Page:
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  • Mon May 2 2016

    Researchers team up with viruses to evolve a better insecticide | ExtremeTech

    Evolution never really sits still. Under selective pressure, like an insect being exposed to pesticides, life does what it does best: figure out how to persist through adversity. Insects are becoming resistant to our pesticides faster than we can come up with new ones. Worse, some pesticides have downstream effects we didn’t plan for — q.v. our continuing refinement of allowable agricultural use of neonicotinoids in light of their apparent effect on bees. Bacillus thuringiensis makes a selective, relatively safe insecticide, to which insects are becoming less and less susceptible. So wha...

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  • Sat Apr 30 2016

    What’s the Most Painful Sting? An Interview with ‘the King of Sting’

    I met entomologist Justin Schmidt by chance in an Arizona ghost town. I was there to write a story about how the monsoon brings out tons of bizarre-looking creatures and the naturalists who chase them. Schmidt, one of those colorful bug-lovers, was relaxing with his family and, of course, running after insects. Cow-killers, to be exact. These red, fuzzy-looking wasps are renowned for their painful stings. But exactly how painful? And how does this compare with something more common, like a honeybee? Well, thanks to Schmidt, now we know. The entomologist created the Schmidt Sting Pain ...

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  • Fri Apr 29 2016

    Auditors say Albuquerque company overcharged the city

    ALBUQUERQUE, N.M. (KRQE) – The city thinks it has finally gotten rid of a pesky problem concerning a pest control company it used for nearly 20 years. KRQE News 13 learned the city of Albuquerque ditched B&Y Pest Control over fears it had been cheating the city. According to a recent audit, a handful of city departments suspected the company of “inaccurate billings, unperformed services, and falsified records.” The audit also stated the city paid B&Y more than $105,000 for pest control services during the 18 month audit period. The audit lasted from July 1, 2013 to December 31, 201...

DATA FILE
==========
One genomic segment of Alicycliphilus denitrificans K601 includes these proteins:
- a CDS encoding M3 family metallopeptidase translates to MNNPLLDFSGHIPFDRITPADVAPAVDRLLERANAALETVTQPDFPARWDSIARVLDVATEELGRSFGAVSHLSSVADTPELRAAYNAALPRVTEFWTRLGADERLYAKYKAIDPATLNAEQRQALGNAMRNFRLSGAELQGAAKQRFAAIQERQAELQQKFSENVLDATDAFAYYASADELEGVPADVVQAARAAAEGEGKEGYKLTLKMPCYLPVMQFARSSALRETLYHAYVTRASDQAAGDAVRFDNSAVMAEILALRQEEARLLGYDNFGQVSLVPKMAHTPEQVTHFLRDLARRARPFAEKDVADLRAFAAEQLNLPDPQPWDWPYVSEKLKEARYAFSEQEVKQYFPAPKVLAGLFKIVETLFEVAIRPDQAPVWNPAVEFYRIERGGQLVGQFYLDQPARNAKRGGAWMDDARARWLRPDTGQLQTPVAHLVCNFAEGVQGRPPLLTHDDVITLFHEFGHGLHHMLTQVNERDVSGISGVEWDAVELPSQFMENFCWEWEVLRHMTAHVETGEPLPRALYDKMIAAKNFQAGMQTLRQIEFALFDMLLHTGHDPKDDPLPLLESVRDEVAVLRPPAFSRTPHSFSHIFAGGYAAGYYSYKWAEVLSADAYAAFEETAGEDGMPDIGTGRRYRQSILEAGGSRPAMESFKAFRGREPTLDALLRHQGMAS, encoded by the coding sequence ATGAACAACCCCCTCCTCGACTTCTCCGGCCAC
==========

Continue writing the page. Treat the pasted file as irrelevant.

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  • Thu Apr 28 2016

    Valley pest control worker mauled by pit bulls while on the job

    A valley pest control worker almost lost his hands in a recent dog attack. "I could start seeing all the tendons when I was moving my fingers and I could see the tendons moving with my own eyes, there was no skin left," said Scott Fieger of the violent attack. Fieger has been a pest control worker for 25 years. He didn't hear any dogs barking and the gate was unlocked, so he headed into the backyard of a home near Clayton Street and Lone Mountain Road in North Las Vegas on April 25 to spray like he was hired to. "These two loose pit bulls, the aggressors, they both came around and ...

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  • Wed Apr 27 2016

    Varroa Mite Infestation In US Worse Than Previously Believed: Multi-Year Study

    The first multi-year honeybee disease study in the United States has revealed that varroa mite infestations in the country are far worse than what was previously believed, as the population of the deadly pests is more abundant than ever. Scientists from the Department of Agriculture and the University of Maryland conducted the research to look into the ill effects of diseases that plague honeybees in the United States, including varroa mites, fungal gut parasites and several other debilitating viruses. Their results provided a crucial five-year baseline against which to track future tren...

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  • Wed Apr 27 2016

    Vegan restaurants struggle with quandary of pest control

    As more fine dining meat-free restaurants are cropping up, establishment owners are struggling to balance humane ways to kill unwanted pests and their no-kill values. Here, Melanie Cochran works the cash register at her vegetarian restaurant, The Wild Cow, in Nashville, Tenn. Mark Humphrey | AP Even the well-being of rats, roaches and spiders are a concern for animal activists. But they also pose ethical dilemmas for owners of vegan restaurants who need to keep those pests out of their kitchens while trying to abide by no-kill values. Melanie Cochran, owner of The Wild Cow Vegetarian ...